Saturn's moon, Titan, is the only object in the solar system other than Earth known to have liquid on its surface. While most of the lakes are found around the poles, the dry regions near the equator contain signs of evaporated material left behind like rings on a bathtub that, when combined with geological features, suggest that the location of the liquids on the moon has shifted over time.
"Today, Titan's equatorial region is more like a desert — there is a huge sand sea of these phenomenal linear dunes and no lakes or seas," Shannon MacKenzie, a graduate student in physics at the University of Idaho, told Astrobiology Magazine by email.
MacKenzie is the lead author of a study of evaporites, a mineral sediment that is concentrated and crystallized when saturated lakes or puddles on the surface dry up. Liquids are thought to have existed at the equator in the past, though only traces of evaporites remain in the region today. If Saturn's moon ever hosted life in its past or present, these liquids would most likely have played a key role in its development. [Amazing Photos: Titan, Saturn's Largest Moon]
"Evaporites tell us where liquid has been in the past," MacKenzie said.
The findings, which were published in the journal Icarus, were supported by the NASA Astrobiology Institute (NAI) element of the Astrobiology Program at NASA.
Same game, new players
Evaporites don't always create a ring around their lake. They require a closed-off body of liquid to be saturated with a dissolved solid. When the liquid evaporates, the solid falls out, unable to be dissolved by the remaining liquid, which is already full of the material. With no tributaries or other ways for the liquid to escape, the closed system is contained, making evaporation the primary method for leaving the system.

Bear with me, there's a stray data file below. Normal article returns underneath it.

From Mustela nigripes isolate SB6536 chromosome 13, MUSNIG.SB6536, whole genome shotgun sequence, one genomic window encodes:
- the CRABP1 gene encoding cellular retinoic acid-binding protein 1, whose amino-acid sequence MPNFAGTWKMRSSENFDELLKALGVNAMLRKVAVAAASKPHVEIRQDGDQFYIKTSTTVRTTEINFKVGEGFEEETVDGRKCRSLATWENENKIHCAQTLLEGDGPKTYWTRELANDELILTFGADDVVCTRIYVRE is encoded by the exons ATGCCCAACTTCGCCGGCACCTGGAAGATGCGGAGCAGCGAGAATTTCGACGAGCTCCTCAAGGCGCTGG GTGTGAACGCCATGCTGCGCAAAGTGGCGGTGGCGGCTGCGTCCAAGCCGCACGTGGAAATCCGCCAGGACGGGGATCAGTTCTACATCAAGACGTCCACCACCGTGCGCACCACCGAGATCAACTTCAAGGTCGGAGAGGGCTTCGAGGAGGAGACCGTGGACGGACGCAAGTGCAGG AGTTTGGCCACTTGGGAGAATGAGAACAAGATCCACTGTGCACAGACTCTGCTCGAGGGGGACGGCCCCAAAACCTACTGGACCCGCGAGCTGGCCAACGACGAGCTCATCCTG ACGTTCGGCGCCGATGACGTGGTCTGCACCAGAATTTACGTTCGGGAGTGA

On Earth, most evaporites form as salts dissolve in liquid water. Titan doesn't have liquid water at its surface; instead, its lakes and seas are dominated by methane and ethane. Salts are unable to dissolve in these bodies, so the composition of the evaporites are most likely solid hydrocarbons and nitriles, according to MacKenzie.
"The game is the same, but the players are different," she said.
While lakes and seas abound at the poles — with substantially more existing at the North Pole than at the South — the equator remains a dry and desolate region, though it contains signs that liquid once flowed across the plains. Rounded cobbles, channels, and valleys dot the landscape, and there are signs of fossil seas that suggest long-lived bodies of liquid.